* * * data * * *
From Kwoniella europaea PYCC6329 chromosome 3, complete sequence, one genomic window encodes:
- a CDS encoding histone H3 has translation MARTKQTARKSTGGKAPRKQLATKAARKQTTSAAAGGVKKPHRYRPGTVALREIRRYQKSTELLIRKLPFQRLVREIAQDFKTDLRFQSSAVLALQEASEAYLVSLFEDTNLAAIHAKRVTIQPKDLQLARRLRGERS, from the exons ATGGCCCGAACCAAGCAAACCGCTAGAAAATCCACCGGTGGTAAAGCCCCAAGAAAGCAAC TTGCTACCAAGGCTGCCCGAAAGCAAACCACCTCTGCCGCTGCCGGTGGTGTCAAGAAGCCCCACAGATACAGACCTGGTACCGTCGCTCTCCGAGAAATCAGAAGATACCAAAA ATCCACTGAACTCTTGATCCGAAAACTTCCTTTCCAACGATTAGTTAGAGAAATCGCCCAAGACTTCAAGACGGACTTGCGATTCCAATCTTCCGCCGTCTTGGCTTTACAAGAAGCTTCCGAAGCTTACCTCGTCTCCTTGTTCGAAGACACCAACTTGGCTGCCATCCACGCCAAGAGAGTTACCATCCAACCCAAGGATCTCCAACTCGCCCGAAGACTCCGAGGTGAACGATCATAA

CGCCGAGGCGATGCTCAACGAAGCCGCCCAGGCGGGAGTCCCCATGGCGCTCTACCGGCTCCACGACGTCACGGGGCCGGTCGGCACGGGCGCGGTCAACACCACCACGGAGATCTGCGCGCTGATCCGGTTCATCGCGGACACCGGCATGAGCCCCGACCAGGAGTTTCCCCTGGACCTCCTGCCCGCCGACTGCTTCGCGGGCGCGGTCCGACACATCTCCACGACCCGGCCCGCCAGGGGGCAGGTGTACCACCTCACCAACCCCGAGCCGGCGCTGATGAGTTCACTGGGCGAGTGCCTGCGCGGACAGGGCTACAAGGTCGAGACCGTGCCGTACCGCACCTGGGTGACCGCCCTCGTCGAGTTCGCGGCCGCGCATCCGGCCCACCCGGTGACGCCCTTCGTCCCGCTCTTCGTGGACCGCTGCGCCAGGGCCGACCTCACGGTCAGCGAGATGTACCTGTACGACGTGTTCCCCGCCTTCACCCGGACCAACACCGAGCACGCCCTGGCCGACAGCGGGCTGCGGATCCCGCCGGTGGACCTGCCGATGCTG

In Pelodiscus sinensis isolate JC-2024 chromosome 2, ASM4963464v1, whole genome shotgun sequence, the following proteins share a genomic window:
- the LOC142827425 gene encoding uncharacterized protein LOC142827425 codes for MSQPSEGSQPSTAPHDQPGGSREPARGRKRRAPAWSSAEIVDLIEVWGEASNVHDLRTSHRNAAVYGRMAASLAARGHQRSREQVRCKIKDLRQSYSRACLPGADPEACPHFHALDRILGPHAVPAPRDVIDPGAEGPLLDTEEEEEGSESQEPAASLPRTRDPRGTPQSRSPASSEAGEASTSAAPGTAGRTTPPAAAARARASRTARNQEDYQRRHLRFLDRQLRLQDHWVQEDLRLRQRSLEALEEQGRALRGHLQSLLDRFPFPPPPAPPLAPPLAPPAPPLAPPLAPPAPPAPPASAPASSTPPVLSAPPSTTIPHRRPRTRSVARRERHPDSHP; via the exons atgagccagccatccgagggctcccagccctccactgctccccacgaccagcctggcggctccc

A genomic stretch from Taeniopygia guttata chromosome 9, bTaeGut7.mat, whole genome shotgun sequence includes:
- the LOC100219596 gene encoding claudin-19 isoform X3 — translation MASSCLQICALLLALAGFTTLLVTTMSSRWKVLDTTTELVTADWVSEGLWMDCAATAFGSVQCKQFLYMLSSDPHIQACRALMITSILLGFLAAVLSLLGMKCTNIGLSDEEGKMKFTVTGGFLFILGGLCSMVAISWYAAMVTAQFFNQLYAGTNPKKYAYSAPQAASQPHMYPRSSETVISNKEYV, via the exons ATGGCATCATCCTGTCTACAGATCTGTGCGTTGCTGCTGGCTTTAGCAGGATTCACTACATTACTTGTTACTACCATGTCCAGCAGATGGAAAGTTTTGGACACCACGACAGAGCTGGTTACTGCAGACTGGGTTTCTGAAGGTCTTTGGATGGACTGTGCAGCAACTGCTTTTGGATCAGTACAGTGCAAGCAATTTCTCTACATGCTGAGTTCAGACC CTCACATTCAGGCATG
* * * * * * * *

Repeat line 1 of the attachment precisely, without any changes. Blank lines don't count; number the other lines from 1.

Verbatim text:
From Kwoniella europaea PYCC6329 chromosome 3, complete sequence, one genomic window encodes: